1. Overview

ICMP messages are very popular for diagnosing network connectivity problems. In addition to the common ICMP request and reply messages, there are some other ICMP out-of-band messages related to network operation. For example, ICMP redirect messages are among such control messages.

In this tutorial, we’ll discuss ICMP redirect messages and whether we should disable them.

2. Example Network

We have the following subnet

Sample Network

Our host has an IP address There are two routers in the same subnet, Router1 and Router2. Their IP addresses are and, respectively. Router1 is the default gateway for our host However, Router1 has Router2 as the next hop to the network in its configuration. The IP address of Router2 in the subnet is

3. ICMP Redirect Messages

In this section, we’ll discuss ICMP redirect messages and whether we should disable them.

3.1. What Are ICMP Redirect Messages?

ICMP redirect messages are for having more efficient routing of network packets.

Whenever our host sends a packet to a host in the network, the packet is first sent to the default gateway, namely Router1. Since the destination address is in the subnet, Router1 forwards the packet to Router2.

Instead of sending packets having a destination address in the network to Router1, it would be better to send them directly to Router2. We can achieve it using ICMP redirect messages.

In this case, Router1 sends an ICMP redirect message to our host informing that it’s better to send the packets destined for subnet directly to Router2. Our host must satisfy a few conditions to send the packets directly to Router2.

We must configure the kernel in the host to accept ICMP redirect messages. This is the first condition. We can check the configuration using the sysctl command:

$ sysctl -a | grep accept_redirects
net.ipv4.conf.all.accept_redirects = 1
net.ipv4.conf.default.accept_redirects = 1
net.ipv4.conf.enp0s3.accept_redirects = 1
net.ipv4.conf.lo.accept_redirects = 1
net.ipv6.conf.all.accept_redirects = 1
net.ipv6.conf.default.accept_redirects = 1
net.ipv6.conf.enp0s3.accept_redirects = 1
net.ipv6.conf.lo.accept_redirects = 1

Our host is enabled to accept ICMP redirect messages since the value of accept_redirects is equal to 1 for several kernel parameters, both for IPv4 and IPv6. enp0s3 and lo are the network interfaces of our host. lo corresponds to the loopback interface. We must set the values of these kernel parameters to 0 to disable ICMP redirection.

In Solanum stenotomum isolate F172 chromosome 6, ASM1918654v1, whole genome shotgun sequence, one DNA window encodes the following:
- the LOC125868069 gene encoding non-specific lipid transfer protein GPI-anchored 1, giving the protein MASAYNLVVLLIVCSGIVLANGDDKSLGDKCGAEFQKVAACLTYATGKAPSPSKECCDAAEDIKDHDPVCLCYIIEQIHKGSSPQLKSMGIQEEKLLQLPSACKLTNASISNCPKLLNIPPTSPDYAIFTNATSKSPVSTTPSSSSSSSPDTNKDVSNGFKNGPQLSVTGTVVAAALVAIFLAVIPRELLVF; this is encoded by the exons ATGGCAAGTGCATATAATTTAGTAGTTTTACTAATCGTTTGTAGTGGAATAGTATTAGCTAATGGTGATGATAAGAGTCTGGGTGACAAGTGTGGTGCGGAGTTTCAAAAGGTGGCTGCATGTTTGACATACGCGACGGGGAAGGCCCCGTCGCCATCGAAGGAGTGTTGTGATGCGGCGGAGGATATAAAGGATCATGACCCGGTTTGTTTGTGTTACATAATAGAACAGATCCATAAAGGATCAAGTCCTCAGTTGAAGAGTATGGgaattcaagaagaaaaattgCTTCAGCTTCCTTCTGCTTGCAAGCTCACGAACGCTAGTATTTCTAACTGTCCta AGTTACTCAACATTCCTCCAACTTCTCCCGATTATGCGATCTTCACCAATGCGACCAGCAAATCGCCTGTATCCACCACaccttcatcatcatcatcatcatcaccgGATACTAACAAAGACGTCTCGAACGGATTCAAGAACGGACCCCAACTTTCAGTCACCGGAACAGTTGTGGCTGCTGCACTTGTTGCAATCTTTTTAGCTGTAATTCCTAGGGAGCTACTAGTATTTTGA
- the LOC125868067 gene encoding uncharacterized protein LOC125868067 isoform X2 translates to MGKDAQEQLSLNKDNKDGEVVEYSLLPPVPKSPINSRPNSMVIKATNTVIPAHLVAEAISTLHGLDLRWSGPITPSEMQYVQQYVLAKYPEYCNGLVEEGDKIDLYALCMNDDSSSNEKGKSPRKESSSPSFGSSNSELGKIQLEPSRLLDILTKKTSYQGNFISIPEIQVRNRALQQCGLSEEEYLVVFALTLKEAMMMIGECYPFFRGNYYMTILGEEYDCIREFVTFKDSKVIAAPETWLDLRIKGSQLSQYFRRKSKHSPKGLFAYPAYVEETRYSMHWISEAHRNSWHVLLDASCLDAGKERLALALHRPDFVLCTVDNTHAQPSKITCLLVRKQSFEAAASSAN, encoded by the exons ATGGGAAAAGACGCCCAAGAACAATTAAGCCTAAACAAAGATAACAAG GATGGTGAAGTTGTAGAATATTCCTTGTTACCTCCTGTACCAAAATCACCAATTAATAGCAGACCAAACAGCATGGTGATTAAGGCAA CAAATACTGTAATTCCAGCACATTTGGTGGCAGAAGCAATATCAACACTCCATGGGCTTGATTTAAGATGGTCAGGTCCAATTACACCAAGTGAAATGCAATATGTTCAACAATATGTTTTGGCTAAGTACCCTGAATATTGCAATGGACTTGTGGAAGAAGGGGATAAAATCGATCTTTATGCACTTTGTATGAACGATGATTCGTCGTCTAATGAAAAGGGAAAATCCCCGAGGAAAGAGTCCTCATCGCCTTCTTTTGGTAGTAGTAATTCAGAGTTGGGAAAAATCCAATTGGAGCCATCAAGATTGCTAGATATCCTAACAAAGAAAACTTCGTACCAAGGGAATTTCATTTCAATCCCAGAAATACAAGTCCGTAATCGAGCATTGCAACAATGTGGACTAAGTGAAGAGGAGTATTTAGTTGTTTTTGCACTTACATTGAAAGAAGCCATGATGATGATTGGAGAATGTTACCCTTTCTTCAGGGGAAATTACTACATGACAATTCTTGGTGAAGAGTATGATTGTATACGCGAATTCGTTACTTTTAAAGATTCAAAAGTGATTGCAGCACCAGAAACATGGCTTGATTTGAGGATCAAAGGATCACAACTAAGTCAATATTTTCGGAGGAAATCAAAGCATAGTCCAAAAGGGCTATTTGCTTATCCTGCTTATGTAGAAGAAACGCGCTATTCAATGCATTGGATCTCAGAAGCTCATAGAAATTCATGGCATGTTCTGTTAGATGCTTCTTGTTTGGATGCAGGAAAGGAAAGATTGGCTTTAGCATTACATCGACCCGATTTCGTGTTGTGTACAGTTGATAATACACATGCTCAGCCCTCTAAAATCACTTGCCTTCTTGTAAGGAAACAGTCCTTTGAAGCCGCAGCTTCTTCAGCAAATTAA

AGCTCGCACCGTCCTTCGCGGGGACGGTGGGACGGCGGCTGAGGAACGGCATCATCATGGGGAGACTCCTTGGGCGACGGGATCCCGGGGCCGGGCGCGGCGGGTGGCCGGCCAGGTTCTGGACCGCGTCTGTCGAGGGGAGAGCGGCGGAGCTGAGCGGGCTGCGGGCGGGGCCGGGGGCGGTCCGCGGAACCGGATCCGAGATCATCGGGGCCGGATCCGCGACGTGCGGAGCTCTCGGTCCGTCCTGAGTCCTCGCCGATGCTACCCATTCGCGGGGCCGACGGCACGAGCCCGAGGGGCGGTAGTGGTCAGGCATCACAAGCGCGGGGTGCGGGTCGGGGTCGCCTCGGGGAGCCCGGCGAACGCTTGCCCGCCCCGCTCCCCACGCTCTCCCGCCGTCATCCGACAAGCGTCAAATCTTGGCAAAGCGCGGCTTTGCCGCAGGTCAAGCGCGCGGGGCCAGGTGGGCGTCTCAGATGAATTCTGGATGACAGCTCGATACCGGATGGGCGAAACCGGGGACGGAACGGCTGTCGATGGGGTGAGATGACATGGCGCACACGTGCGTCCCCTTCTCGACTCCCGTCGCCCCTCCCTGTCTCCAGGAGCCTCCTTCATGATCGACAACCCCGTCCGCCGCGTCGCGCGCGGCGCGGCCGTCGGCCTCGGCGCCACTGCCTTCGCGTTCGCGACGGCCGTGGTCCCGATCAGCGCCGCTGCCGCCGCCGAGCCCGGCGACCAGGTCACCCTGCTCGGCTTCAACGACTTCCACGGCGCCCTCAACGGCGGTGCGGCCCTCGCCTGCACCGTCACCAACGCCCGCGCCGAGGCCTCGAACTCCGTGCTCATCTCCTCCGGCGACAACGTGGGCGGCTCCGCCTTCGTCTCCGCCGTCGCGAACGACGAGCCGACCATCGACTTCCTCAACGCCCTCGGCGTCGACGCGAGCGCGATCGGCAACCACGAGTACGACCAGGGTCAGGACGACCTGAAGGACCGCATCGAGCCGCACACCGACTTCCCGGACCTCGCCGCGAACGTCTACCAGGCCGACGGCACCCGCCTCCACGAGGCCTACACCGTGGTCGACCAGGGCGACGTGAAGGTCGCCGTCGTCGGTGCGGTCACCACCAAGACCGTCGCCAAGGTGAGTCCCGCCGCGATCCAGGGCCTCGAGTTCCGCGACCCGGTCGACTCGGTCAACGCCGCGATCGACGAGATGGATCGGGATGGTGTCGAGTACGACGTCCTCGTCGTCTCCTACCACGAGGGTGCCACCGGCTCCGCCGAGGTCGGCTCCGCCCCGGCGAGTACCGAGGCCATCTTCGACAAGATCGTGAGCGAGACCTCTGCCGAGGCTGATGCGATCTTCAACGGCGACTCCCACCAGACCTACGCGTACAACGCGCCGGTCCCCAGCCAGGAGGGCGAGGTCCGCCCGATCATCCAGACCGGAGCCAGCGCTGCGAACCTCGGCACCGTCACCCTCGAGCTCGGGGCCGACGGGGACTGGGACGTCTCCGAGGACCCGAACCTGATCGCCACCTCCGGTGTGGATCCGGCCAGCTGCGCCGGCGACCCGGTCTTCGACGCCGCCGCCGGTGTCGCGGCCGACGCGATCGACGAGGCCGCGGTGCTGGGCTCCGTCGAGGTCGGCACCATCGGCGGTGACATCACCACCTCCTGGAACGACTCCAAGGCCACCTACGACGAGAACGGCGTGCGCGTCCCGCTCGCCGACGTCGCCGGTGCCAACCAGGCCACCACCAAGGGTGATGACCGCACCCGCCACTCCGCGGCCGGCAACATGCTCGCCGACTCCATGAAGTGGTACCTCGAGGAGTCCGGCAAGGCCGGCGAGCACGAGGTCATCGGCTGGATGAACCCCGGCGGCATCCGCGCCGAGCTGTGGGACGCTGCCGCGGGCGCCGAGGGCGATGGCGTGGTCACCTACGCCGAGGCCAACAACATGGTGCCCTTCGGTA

Additionally, the router to which the packets will be redirected must be in the same subnet. In our example, Router2 is in the same subnet as the host.

If the destination address is in the same subnet as the host, then ICMP redirection will also be ignored since there is no need for routing in this case.

3.2. Should We Disable ICMP Redirect Messages?

According to the discussion in the previous section, ICMP redirect messages have several advantages. For example, they may shorten the number of hops to the destination address. As a result of this, the traffic on the network and the CPU load of routers may become less.

However, enabling ICMP redirect messages may have a serious negative impact. They might be used for ICMP redirect attacks, which may let an attacker modify the routing tables of victim hosts. As a result of this, the victim host may direct the traffic to the attacker’s host thinking that the attacker’s host is a more suitable router for the destination address. Because of this reason, ICMP redirect messages are generally disabled by default from all public interfaces.

4. Conclusion

In this article, we discussed ICMP redirect messages. We learned enabling ICMP redirect messages has some advantages such as shortening the path to the destination address and lowering the CPU processing of routers. However, they may lead to ICMP redirect attacks. Therefore, we generally disable ICMP redirect messages from all public interfaces.

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